Ice-binding site of surface-bound type III antifreeze protein partially decoupled from water†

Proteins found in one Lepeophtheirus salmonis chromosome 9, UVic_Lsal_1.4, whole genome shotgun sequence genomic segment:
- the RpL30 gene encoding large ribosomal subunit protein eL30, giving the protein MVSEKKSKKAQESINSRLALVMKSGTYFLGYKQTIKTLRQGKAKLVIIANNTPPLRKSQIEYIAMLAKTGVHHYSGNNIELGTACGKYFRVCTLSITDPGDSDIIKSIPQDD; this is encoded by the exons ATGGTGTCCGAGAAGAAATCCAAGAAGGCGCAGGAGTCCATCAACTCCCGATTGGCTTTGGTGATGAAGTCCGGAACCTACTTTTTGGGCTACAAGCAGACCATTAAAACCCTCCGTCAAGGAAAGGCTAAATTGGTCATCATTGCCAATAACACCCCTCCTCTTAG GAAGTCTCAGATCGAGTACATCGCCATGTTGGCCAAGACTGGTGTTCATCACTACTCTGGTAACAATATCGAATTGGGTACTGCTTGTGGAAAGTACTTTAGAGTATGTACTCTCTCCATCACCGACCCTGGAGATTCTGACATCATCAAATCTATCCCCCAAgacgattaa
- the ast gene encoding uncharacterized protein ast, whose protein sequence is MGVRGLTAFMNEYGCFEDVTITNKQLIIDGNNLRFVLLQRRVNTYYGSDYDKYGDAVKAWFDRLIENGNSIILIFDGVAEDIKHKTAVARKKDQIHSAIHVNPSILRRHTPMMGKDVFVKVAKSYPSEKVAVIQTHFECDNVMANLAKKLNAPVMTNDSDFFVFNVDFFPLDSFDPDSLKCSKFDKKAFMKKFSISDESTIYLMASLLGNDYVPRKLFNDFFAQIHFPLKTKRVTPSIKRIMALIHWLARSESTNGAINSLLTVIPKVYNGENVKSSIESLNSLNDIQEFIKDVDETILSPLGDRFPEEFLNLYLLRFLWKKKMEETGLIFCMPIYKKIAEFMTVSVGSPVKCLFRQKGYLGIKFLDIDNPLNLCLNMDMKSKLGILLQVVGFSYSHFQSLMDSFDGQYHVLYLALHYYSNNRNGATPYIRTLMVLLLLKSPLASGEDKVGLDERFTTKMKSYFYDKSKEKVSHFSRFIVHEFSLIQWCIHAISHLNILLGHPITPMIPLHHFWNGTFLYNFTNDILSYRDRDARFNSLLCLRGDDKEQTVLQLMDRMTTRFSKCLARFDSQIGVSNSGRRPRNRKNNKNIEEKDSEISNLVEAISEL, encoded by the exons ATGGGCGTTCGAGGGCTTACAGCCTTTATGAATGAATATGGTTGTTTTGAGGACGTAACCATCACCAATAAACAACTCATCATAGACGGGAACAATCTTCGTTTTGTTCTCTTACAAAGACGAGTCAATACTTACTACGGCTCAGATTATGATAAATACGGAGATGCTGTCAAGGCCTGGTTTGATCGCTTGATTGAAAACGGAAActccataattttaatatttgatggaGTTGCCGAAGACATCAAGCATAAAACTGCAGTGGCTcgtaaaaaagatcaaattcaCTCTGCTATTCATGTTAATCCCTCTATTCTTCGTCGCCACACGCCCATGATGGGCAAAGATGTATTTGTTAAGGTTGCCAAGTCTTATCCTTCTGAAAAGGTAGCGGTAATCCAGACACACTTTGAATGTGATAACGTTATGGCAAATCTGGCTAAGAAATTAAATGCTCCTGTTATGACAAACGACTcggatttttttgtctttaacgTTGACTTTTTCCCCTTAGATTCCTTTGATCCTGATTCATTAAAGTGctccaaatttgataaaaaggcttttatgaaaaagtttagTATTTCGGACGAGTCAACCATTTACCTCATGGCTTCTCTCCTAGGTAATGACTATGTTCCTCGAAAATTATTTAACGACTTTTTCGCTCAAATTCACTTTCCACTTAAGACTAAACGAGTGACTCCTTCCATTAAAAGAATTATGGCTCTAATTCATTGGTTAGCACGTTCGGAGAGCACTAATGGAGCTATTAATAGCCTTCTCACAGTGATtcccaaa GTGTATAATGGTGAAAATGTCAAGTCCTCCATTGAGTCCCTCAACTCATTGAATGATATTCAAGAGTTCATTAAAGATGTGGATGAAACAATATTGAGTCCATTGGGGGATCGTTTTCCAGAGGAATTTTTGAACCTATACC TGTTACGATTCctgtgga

Type III antifreeze proteins (AFP III) have been widely recognized as one class of ice-binding proteins produced by several biological organisms to withstand freezing conditions. Besides their ability to restrict ice growth through their ice-binding site (IBS), AFP III have also been shown to possess a great propensity for hydrophobic surfaces such as the air–water interface. Yet, it is not known whether AFP III adsorb with a specific orientation and how hydrophobic interactions affect the IBS. Molecular insights on the accessibility of the IBS and its interactions with water are important for understanding AFP III action in vivo but also for their application as ice-inhibiting agents for deicing, frozen food storage, as well as for long-term blood and organ cryo-preservation. Here, the orientation of fish AFP III adsorbed at the air–water interface has been studied using a combination of molecular dynamics (MD) simulations and vibrational sum-frequency generation (SFG) spectroscopy together with spectral calculations. The SFG/MD analysis indicated that when AFP III adsorbs at the air–water interface, it mostly retains its native state and orients with a tilt angle of 120° with respect to the surface normal. We found that the IBS is only partially solvated, leaving the pyramidal ice plane binding domain exposed to the vapor phase. These findings suggest that interactions with hydrophobic interfaces (e.g., cell membranes, polymers) could lead to the partial decoupling of the IBS from water and, to some extent, to a loss of AFP III antifreezing activity.